View our column profiling Yamaha's 50 years of involvement in racing. Vol.7 Yamaha gets a new ace rider and the first title for a 2-stroke
"Big news! Honda is here and they've brought an incredible machine," shouted one of the Yamaha crew breathless as he ran into the team's half-set-up garage on the paddock at Monza the day before the start of the 1964 Italian GP.
The Yamaha team was competing in the full World GP series for the first time this season, bringing with it a new powered-up version of the 2-stroke, 2-cylinder RD56 factory racer that Fumio Ito had piloted to Yamaha's first GP win the year before. After a slow start in the early going, the team got its first win at the French GP. That first win set fire to the team as they roared to four consecutive victories beginning with round six of the series, the Belgium GP, and clinched their first Manufacture's title. Spirits were high, then, as they rolled into Monza for the Italian GP.
The performances of the team's new British rider, Phil Read, were nothing less than spectacular. He already had four wins on the season. Last year's champion, Honda's Redman stood 2nd in the ranking with two wins to his credit, but with the championship being decided by the points from each rider's best six races, Read only needed one more win to clinch the Rider title without waiting for the final round. Neither rider could afford to lose here at Monza.
If Honda was here with a new machine it represented a serious challenge for the Yamaha team. Everyone rushed over to the Honda paddock to take a look, but the machine was completely hidden beneath a cover and the team could only get glimpses of it during the practice runs. All they knew was that it mounted a 4-stroke, 6-cylinder engine and had incredible speed on the straights.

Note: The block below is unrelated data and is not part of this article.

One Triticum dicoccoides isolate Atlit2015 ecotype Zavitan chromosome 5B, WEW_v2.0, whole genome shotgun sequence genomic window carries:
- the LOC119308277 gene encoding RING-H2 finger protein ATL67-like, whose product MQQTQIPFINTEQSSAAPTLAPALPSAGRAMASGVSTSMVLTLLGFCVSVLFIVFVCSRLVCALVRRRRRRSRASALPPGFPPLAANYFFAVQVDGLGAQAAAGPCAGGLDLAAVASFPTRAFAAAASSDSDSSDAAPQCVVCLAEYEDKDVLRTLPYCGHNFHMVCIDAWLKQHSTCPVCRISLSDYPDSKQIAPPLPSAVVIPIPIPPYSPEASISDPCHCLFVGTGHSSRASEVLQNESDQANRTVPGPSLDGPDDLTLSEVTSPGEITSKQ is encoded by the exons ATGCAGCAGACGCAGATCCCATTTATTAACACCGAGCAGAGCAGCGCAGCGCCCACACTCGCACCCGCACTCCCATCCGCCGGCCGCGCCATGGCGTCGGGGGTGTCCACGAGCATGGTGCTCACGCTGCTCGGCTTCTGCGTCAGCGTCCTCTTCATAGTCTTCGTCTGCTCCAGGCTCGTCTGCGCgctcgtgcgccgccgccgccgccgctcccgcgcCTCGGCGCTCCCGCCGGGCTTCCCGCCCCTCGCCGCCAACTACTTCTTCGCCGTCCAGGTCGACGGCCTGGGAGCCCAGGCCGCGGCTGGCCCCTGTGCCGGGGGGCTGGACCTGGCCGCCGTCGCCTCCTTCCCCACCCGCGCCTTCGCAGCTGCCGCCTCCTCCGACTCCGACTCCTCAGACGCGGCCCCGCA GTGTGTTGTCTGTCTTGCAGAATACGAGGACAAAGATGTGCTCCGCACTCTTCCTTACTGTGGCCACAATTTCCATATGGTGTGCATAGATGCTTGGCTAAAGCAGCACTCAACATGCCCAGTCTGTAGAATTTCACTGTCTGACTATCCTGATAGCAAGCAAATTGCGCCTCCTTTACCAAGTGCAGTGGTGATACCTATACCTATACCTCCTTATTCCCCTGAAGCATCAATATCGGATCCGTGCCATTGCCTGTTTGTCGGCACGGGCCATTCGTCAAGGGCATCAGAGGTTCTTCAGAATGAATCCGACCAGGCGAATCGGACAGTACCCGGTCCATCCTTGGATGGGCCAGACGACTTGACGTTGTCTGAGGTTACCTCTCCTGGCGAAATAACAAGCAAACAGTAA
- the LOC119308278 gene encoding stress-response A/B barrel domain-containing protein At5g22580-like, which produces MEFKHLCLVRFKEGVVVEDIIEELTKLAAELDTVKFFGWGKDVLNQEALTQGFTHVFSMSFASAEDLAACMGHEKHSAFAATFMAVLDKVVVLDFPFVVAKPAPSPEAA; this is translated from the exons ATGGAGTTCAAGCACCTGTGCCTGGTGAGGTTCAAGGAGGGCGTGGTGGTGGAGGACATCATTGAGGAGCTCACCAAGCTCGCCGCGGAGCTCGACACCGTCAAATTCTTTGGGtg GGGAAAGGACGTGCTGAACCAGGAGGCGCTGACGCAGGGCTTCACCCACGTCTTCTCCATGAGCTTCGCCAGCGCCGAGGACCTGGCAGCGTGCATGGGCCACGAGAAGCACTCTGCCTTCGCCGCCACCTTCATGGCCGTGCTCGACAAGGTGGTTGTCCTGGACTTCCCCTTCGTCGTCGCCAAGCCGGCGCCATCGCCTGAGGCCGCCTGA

Monza was famous as a high-speed track, so everyone knew that if they fell behind they would probably never catch up with the Honda again. As a measure to deal with that speed, Read changed the gear settings to make 7th gear effectively an overdrive gear. His strategy was to get a good start to be clear of the confusion in the first corner and then fall in right on Redman's tail and stay there. Then he could use Redman's slipstream while he warmed up the engine and waited to make his move in the final stages of the race.
At the all-important start, however, Read made a mistake and fell far behind. It looked as if he had lost his chance of victory, until the team realized that things weren't going as they had feared. Read was actually gaining on Redman gradually. The Honda 6-cylinder was indeed fast on the straights but the RD56 was clearly faster through the turns. After Read realized that, it only took him seven laps to catch Redman and put his original strategy into action. Not only did he put the pressure on Redman by riding directly behind him, but at times he went past into the lead before dropping back to ride Redman's tail again. This tactic caused Redman to lose his rhythm and his machine to start losing power, due to the load its larger heat output.
On the 22nd and final lap, Read made his last dash into the lead when he was sure that Redman's machine no longer had the power to pass him back. He went on to cross the finish triumphantly with a 10-second lead.